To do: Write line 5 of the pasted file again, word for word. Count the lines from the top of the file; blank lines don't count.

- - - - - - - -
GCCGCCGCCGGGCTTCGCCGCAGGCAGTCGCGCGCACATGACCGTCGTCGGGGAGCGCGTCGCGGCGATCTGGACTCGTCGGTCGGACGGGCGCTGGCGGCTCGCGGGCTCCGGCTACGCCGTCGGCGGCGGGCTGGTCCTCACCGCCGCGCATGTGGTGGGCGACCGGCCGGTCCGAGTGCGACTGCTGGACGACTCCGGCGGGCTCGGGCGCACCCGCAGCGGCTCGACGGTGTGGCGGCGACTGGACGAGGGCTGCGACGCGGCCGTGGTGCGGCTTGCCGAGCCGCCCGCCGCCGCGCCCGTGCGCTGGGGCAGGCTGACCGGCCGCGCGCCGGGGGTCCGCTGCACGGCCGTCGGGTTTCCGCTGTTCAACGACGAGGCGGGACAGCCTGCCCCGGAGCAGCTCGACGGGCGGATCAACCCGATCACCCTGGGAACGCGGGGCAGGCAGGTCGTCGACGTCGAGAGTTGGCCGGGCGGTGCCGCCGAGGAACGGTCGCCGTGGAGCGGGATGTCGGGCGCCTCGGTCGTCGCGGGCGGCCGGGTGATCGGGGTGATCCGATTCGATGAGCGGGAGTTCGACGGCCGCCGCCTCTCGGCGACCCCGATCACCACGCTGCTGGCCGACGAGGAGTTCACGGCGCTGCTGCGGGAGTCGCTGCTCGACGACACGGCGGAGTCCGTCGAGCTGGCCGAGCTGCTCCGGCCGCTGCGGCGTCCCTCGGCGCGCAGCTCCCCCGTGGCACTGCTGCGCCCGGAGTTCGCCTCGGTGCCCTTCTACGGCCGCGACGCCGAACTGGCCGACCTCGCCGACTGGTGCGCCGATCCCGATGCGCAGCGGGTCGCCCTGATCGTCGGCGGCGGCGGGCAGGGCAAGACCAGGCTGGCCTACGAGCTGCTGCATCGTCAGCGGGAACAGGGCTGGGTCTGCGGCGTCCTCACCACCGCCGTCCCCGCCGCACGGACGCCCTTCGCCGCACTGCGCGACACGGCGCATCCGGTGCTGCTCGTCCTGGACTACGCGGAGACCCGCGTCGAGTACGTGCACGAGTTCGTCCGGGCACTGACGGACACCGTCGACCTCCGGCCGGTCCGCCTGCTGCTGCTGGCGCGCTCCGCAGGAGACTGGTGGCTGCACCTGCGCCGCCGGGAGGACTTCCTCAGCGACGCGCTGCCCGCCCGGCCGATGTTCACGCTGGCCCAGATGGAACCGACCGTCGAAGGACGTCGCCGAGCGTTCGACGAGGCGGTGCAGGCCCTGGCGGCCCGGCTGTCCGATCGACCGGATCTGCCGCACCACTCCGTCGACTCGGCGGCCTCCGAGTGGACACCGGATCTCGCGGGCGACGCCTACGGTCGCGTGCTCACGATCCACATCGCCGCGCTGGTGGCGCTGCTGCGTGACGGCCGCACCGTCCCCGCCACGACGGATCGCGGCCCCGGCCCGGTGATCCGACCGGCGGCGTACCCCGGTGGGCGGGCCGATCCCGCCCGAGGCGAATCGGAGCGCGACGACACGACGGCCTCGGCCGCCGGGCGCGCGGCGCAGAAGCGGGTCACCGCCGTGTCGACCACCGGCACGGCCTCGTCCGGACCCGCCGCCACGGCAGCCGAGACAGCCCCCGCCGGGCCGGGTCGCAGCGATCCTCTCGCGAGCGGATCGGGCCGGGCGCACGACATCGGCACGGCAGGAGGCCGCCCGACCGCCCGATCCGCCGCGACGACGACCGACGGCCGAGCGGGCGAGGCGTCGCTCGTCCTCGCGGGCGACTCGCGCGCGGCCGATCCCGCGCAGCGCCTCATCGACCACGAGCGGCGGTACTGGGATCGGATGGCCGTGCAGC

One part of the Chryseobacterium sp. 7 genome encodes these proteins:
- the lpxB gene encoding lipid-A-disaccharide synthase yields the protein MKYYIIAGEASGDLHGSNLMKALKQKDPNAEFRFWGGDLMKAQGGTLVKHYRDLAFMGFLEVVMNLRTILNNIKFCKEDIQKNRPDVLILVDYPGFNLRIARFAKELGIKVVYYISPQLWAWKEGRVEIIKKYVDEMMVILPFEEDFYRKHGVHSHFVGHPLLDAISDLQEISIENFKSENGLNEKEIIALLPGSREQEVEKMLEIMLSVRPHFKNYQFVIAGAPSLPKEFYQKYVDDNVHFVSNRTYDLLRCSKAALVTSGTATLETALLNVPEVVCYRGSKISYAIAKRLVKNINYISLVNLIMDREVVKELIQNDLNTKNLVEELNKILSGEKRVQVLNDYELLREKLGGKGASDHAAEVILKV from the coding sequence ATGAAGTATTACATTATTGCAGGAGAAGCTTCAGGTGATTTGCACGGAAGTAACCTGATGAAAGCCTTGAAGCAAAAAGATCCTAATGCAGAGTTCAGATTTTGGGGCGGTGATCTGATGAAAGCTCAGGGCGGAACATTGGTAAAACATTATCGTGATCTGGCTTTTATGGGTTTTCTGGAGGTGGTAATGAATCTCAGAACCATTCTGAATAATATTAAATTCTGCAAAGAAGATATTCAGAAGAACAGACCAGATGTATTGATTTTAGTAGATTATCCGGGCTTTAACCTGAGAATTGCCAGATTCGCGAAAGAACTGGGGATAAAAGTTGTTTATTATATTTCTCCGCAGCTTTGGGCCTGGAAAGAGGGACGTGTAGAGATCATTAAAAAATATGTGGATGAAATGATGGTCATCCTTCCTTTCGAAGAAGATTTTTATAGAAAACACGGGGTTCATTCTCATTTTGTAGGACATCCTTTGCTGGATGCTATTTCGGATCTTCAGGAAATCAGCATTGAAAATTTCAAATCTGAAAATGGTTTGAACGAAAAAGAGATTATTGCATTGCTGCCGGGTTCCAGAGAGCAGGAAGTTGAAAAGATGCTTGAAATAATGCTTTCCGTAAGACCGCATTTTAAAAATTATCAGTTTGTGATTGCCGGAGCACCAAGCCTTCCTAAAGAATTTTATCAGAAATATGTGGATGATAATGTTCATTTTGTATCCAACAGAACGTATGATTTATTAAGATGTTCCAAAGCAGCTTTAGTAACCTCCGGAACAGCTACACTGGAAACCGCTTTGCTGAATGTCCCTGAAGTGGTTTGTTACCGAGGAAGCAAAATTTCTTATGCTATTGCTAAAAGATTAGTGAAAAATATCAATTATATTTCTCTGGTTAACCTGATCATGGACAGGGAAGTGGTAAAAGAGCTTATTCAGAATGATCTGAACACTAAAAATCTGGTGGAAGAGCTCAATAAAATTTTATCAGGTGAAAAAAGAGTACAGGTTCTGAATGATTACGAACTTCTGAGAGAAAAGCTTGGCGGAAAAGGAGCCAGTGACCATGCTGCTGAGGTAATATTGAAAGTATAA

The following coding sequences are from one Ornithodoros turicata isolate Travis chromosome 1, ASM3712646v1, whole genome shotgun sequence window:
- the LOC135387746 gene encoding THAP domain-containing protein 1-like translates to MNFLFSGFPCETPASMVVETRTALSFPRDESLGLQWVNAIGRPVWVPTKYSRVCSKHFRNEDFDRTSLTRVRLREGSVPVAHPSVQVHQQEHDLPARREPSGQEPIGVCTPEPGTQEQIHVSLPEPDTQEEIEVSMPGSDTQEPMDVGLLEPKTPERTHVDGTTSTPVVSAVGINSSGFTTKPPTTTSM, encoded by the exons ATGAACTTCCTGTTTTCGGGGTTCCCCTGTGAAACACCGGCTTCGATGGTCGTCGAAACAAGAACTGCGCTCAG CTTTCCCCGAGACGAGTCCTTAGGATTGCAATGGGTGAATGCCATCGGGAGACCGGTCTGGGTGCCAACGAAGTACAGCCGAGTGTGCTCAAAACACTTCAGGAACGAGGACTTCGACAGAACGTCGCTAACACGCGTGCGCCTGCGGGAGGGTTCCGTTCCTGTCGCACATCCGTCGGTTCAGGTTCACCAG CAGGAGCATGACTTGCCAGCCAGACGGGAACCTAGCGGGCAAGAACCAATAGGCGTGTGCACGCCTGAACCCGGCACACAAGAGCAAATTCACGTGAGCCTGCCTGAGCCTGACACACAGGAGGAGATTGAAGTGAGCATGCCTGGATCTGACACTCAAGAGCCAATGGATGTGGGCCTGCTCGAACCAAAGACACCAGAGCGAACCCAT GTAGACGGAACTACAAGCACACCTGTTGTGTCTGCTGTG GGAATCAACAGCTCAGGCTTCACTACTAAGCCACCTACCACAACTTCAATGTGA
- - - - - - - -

- the LOC135387746 gene encoding THAP domain-containing protein 1-like translates to MNFLFSGFPCETPASMVVETRTALSFPRDESLGLQWVNAIGRPVWVPTKYSRVCSKHFRNEDFDRTSLTRVRLREGSVPVAHPSVQVHQQEHDLPARREPSGQEPIGVCTPEPGTQEQIHVSLPEPDTQEEIEVSMPGSDTQEPMDVGLLEPKTPERTHVDGTTSTPVVSAVGINSSGFTTKPPTTTSM, encoded by the exons ATGAACTTCCTGTTTTCGGGGTTCCCCTGTGAAACACCGGCTTCGATGGTCGTCGAAACAAGAACTGCGCTCAG CTTTCCCCGAGACGAGTCCTTAGGATTGCAATGGGTGAATGCCATCGGGAGACCGGTCTGGGTGCCAACGAAGTACAGCCGAGTGTGCTCAAAACACTTCAGGAACGAGGACTTCGACAGAACGTCGCTAACACGCGTGCGCCTGCGGGAGGGTTCCGTTCCTGTCGCACATCCGTCGGTTCAGGTTCACCAG CAGGAGCATGACTTGCCAGCCAGACGGGAACCTAGCGGGCAAGAACCAATAGGCGTGTGCACGCCTGAACCCGGCACACAAGAGCAAATTCACGTGAGCCTGCCTGAGCCTGACACACAGGAGGAGATTGAAGTGAGCATGCCTGGATCTGACACTCAAGAGCCAATGGATGTGGGCCTGCTCGAACCAAAGACACCAGAGCGAACCCAT GTAGACGGAACTACAAGCACACCTGTTGTGTCTGCTGTG GGAATCAACAGCTCAGGCTTCACTACTAAGCCACCTACCACAACTTCAATGTGA